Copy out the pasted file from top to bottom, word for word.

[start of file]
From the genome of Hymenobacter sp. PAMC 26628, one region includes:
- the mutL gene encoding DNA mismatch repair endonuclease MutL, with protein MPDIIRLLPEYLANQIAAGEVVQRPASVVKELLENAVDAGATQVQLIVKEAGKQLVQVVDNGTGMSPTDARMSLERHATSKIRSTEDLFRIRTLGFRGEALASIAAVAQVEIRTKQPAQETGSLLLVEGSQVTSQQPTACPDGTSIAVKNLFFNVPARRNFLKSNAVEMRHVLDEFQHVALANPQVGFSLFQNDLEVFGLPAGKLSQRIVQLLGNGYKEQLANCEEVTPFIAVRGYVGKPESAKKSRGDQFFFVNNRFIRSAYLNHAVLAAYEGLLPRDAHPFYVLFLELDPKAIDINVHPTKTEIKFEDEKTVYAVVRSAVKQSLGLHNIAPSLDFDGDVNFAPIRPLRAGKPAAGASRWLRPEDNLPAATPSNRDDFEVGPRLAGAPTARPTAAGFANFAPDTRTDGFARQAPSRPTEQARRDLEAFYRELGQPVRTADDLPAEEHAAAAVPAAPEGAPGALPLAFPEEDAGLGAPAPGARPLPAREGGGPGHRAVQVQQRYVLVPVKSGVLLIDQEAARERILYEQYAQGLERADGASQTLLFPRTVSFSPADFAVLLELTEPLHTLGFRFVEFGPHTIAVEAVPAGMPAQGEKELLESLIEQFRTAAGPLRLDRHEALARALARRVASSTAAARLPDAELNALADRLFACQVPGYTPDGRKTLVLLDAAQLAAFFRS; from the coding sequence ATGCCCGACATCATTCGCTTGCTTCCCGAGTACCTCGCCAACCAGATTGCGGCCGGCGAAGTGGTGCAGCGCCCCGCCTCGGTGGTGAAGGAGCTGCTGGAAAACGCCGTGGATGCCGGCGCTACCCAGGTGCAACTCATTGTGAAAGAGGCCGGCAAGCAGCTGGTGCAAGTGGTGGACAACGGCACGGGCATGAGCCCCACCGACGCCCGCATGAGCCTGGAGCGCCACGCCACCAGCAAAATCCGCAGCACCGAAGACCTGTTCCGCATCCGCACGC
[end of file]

From the genome of Hymenobacter sp. PAMC 26628, one region includes:
- the mutL gene encoding DNA mismatch repair endonuclease MutL, with protein MPDIIRLLPEYLANQIAAGEVVQRPASVVKELLENAVDAGATQVQLIVKEAGKQLVQVVDNGTGMSPTDARMSLERHATSKIRSTEDLFRIRTLGFRGEALASIAAVAQVEIRTKQPAQETGSLLLVEGSQVTSQQPTACPDGTSIAVKNLFFNVPARRNFLKSNAVEMRHVLDEFQHVALANPQVGFSLFQNDLEVFGLPAGKLSQRIVQLLGNGYKEQLANCEEVTPFIAVRGYVGKPESAKKSRGDQFFFVNNRFIRSAYLNHAVLAAYEGLLPRDAHPFYVLFLELDPKAIDINVHPTKTEIKFEDEKTVYAVVRSAVKQSLGLHNIAPSLDFDGDVNFAPIRPLRAGKPAAGASRWLRPEDNLPAATPSNRDDFEVGPRLAGAPTARPTAAGFANFAPDTRTDGFARQAPSRPTEQARRDLEAFYRELGQPVRTADDLPAEEHAAAAVPAAPEGAPGALPLAFPEEDAGLGAPAPGARPLPAREGGGPGHRAVQVQQRYVLVPVKSGVLLIDQEAARERILYEQYAQGLERADGASQTLLFPRTVSFSPADFAVLLELTEPLHTLGFRFVEFGPHTIAVEAVPAGMPAQGEKELLESLIEQFRTAAGPLRLDRHEALARALARRVASSTAAARLPDAELNALADRLFACQVPGYTPDGRKTLVLLDAAQLAAFFRS; from the coding sequence ATGCCCGACATCATTCGCTTGCTTCCCGAGTACCTCGCCAACCAGATTGCGGCCGGCGAAGTGGTGCAGCGCCCCGCCTCGGTGGTGAAGGAGCTGCTGGAAAACGCCGTGGATGCCGGCGCTACCCAGGTGCAACTCATTGTGAAAGAGGCCGGCAAGCAGCTGGTGCAAGTGGTGGACAACGGCACGGGCATGAGCCCCACCGACGCCCGCATGAGCCTGGAGCGCCACGCCACCAGCAAAATCCGCAGCACCGAAGACCTGTTCCGCATCCGCACGC